Logo cops in overdrive at Olympics

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The most important piece of equipment for athletes and coaches at the Winter Olympics turned out to be tape: preferably black electrical, silver duct or anything opaque.

The Logo Cops were out in force in Turin the last 17 days, forcing athletes, coaches, spectators and even The Great One-hockey legend Wayne Gretzky-to cover up logos from marketers who were not official sponsors of the Olympics. Italian companies weren't even given the home-field advantage. American skier Bode Miller had to cover the logo on his helmet for Barilla, one of his largest sponsors and Italy's biggest pasta maker.

It was an unprecedented crackdown to protect what was a combined $4 billion investment from official sponsors and NBC Universal, which owns U.S. broadcast rights to the Games. Even Coca-Cola Co., which is an official International Olympic Committee sponsor, was not immune. Organizers told figure-skating judges, for instance, not to have Coke bottles in view when cameras panned to them.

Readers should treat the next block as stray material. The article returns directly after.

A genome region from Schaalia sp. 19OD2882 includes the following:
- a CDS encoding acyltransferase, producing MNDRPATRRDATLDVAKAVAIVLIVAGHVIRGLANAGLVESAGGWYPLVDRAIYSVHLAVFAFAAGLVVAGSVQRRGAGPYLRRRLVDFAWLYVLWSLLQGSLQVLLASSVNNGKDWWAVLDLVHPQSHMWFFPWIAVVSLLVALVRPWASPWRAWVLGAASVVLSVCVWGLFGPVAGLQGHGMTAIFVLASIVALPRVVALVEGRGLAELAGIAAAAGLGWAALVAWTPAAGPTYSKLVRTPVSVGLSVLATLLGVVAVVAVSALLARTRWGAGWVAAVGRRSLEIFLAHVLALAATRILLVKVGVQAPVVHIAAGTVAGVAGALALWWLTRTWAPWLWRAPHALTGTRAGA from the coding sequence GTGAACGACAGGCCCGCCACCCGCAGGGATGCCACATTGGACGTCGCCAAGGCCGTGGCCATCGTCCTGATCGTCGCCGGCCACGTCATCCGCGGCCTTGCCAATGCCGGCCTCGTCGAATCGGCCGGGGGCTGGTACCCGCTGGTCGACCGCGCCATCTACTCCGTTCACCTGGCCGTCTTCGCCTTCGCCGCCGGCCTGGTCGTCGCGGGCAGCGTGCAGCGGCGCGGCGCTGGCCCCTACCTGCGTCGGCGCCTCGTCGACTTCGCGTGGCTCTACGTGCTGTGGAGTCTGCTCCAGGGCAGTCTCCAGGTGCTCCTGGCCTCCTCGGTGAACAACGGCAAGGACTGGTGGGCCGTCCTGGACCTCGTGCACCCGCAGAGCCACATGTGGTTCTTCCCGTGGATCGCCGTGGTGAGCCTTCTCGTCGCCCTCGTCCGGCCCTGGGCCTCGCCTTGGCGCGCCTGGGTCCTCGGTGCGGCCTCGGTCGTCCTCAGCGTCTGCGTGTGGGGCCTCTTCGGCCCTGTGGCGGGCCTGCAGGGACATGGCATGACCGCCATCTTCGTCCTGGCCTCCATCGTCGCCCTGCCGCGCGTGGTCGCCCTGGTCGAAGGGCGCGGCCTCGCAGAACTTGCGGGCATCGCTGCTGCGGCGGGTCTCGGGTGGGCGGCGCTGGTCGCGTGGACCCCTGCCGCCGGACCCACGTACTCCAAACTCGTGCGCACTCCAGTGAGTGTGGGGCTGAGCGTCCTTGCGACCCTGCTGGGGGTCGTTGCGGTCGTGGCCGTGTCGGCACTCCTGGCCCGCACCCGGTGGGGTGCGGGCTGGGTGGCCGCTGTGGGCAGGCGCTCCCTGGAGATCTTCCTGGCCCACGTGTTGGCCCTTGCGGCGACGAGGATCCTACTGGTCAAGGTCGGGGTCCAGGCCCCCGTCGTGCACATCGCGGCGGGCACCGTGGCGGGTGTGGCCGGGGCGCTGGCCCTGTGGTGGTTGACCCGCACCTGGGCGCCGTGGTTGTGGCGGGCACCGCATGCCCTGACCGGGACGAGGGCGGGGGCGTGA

All told, the IOC and the Turin Organizing Committee had a small army of "brand police" out to protect its total of 62 partners, sponsors and suppliers.

"The IOC works hard to protect the investment of our partners. Without their contribution the Olympic Games couldn't happen in the way they do," said IOC spokeswoman Giselle Davies.

Spectators unaware of the crackdown became involved as well. According to a report by Reuters, 10 fans clustered in one section of the Palavela to watch skating last week were wearing hats bearing the logo of Dutch beer maker Heineken. They were told to turn the hats around-or leave.

And as for Mr. Gretzky? As executive director of Canada's men's hockey team, he showed up for early-round games wearing logos from Roots, the Canadian clothing company. Mr. Gretzky has a personal deal with Roots, but Hudson Bay Co. is the official Olympic clothing sponsor.

He was politely asked not to show up in Roots clothing again.

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